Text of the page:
The past couple weeks, everyone’s eyes have been on London. Not mine.
It’s crazy, right? You’d think that I would be glued to the TV, watching not just for the athletes, illustrating the very extreme of the human body’s capabilities, but for the city itself. I’m going to be there in a week, after all. London will be my home for four months.
However, since returning from a 20-day road trip across the country almost two weeks ago, I’ve mostly just been watching re-runs of What Not to Wear and It’s Always Sunny in Philadelphia. And honestly, my mind is no where near the United Kingdom. It’s still lost somewhere in New Orleans, dancing second line to a big brass band.
My mom keeps popping into my daydreams of The Crescent City, where I spent four days in July, to remind me of my impending departure from this country. In her most strained voice, she reminds me that I have to figure out my phone situation, my money situation, and my wardrobe situation. She keeps saying that I have to pack and make lists and talk to people on the telephone.
I know, Mother, stop worrying about it! I’ll get it done!
(I’m looking up how much it is to rent a studio in the Treme.)
I admit that I’m acting strangely, perhaps even inappropriately. I simply haven’t been able to grasp the fact that the next chapter of my life takes place in London and that this is kind of a big deal. I mean, everyone else I know understands this. For example, today my younger sister, Megan, and I went to the great city of San Francisco, where our cousins live. We ended up spending some time at their house.
My cousin (who isn’t much older than me) asked: “Have you called AT&T yet?”
“No, I still gotta do that.”
“Well, all you gotta do is–actually, let’s make this easier…”
He went into another room and returned with his old phone (which is much nicer than any phone I’ve ever owned in my life), gave it to me, and then proceeded to call his service provider to make sure the SIM card is unlocked so that I can replace it with a new one in London. He even told me what brand to buy. He waited on hold for maybe twenty minutes while I just sat there twiddling my thumbs, watching the fog roll over the St. Ignacius Church outside.
So now I have a Blackberry that’s all set for me to use in the UK. No thanks to myself. (Thank you, Evan!)
Even writing all of this down, though, there is a profound level of detachment that I am almost ashamed of. I don’t entirely understand it.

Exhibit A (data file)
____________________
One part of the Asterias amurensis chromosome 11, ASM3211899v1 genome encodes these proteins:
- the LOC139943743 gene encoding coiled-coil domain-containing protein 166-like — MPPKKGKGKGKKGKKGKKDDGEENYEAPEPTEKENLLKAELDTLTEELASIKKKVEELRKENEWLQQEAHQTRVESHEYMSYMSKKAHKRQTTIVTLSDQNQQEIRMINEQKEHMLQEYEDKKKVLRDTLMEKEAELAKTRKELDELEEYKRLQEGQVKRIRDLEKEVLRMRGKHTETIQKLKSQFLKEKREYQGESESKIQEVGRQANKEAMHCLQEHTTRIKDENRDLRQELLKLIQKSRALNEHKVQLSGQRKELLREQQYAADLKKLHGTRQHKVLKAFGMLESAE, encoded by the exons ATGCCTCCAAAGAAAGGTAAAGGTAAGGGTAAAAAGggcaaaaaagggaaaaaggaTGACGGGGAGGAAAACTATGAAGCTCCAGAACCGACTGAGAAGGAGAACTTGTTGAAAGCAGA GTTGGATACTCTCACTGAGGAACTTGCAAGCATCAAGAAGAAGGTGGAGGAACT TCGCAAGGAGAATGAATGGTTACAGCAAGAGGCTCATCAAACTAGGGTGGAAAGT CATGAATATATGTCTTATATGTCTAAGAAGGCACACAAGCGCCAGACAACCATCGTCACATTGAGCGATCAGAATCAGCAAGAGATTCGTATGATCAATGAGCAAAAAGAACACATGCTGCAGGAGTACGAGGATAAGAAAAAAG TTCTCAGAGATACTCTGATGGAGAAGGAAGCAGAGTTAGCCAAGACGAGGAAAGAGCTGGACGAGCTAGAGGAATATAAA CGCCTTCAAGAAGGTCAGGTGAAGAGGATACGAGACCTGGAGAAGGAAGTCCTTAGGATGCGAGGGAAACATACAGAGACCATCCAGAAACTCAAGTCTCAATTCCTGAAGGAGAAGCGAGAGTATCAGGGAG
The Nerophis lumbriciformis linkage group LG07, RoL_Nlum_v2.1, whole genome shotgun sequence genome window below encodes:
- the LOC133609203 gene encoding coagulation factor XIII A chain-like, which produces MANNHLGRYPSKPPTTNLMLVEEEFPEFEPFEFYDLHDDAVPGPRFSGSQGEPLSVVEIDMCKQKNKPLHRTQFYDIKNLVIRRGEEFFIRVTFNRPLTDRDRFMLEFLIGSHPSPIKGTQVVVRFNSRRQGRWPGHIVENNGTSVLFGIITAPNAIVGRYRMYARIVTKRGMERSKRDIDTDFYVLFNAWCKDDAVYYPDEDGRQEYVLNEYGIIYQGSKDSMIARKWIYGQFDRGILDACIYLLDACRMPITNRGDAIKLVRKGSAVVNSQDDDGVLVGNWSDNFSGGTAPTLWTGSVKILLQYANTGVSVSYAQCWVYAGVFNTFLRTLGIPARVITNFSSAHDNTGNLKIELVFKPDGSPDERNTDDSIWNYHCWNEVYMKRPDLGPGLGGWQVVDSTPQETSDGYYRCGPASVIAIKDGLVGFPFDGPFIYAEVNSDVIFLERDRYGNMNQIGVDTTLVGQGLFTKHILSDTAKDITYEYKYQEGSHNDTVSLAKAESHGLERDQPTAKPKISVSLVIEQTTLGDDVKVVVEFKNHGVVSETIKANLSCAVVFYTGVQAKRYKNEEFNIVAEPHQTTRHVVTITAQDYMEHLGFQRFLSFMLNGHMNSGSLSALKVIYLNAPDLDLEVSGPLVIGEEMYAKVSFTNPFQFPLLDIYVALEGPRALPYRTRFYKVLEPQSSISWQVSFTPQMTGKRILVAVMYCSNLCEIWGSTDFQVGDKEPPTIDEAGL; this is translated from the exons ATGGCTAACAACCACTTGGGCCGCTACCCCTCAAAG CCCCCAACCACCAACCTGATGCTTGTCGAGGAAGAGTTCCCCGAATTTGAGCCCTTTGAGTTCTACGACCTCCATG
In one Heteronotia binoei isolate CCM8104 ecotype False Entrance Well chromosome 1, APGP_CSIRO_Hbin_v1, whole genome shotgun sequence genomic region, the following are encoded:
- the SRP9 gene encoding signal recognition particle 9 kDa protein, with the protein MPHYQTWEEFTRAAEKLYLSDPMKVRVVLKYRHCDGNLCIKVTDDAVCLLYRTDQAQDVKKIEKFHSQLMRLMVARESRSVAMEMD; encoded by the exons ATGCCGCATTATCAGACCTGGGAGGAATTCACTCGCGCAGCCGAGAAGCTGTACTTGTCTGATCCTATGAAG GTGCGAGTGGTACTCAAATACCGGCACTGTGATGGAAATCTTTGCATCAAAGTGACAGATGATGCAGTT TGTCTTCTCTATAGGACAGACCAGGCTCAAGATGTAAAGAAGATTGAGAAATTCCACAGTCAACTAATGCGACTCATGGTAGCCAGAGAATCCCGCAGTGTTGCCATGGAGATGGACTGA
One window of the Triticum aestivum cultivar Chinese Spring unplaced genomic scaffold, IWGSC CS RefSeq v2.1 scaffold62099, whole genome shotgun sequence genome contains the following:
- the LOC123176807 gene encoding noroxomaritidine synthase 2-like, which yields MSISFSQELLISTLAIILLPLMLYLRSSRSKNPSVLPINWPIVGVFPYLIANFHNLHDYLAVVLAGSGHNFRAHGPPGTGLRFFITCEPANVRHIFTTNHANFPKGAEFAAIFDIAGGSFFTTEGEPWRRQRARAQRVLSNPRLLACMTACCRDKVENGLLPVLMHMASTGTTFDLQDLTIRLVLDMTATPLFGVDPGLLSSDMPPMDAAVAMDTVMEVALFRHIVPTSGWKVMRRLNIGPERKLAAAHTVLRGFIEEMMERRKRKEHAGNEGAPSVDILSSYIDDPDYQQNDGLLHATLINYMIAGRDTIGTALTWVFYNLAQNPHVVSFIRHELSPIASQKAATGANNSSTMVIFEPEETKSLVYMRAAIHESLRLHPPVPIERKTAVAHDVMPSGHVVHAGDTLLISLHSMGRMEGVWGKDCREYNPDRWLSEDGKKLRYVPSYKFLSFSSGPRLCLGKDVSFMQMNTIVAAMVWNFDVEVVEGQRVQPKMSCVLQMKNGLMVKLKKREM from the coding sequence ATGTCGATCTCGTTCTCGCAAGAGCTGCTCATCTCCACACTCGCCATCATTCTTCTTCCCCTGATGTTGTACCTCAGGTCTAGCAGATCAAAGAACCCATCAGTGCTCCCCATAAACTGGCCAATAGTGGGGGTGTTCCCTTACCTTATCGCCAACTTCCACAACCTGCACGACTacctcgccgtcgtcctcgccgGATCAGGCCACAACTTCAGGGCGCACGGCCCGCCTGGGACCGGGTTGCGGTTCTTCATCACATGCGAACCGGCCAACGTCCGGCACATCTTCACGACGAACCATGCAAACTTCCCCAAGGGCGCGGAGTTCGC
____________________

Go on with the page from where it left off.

Let me try to wake myself up again:
Dear Me, In one week, you will be in London, England and you will not be back in California or, indeed, the United States of America, until ten days before Christmas. Christmas for Christ’s sake!
Nothing. It’s like trying to knock on someone’s door, but their door is to a soundproof room and they’re wearing noise canceling headphones listening to black metal. I just can’t get through to myself. I’m in such denial.
It’s not that it’s apathy. Of course, I’m excited to be in London. Maybe it’s that I can’t even begin to comprehend what this experience is going to mean to me. How it is going to change me.
London, England is about to take me far outside my comfort zone. I grew up in the Bay Area in the suburbs and I chose to go to college a mere hour from home. In one week I’m going to be living 5,371 miles from the Bay in one of the biggest cities in the world! How can I not change from this experience? I’ve never been so far detached from my home, my family, and all they represent in my entire life…
2013 is so far away. When it comes, I will be in my penultimate quarter of college, about to begin my 30 page senior paper, about to begin my duties as a signer of TWANAS, about to plan for the next phase of my life, after graduation. 2013 will be a rude awakening, but it is so far away, farther even than the four and a half months that it is. I know this because in these next few months so many events and experiences will take place, that they will be richer than any I’ve ever known. Frankly it leaves me dumbfounded to even imagine…
So I’m going to go watch more TV now.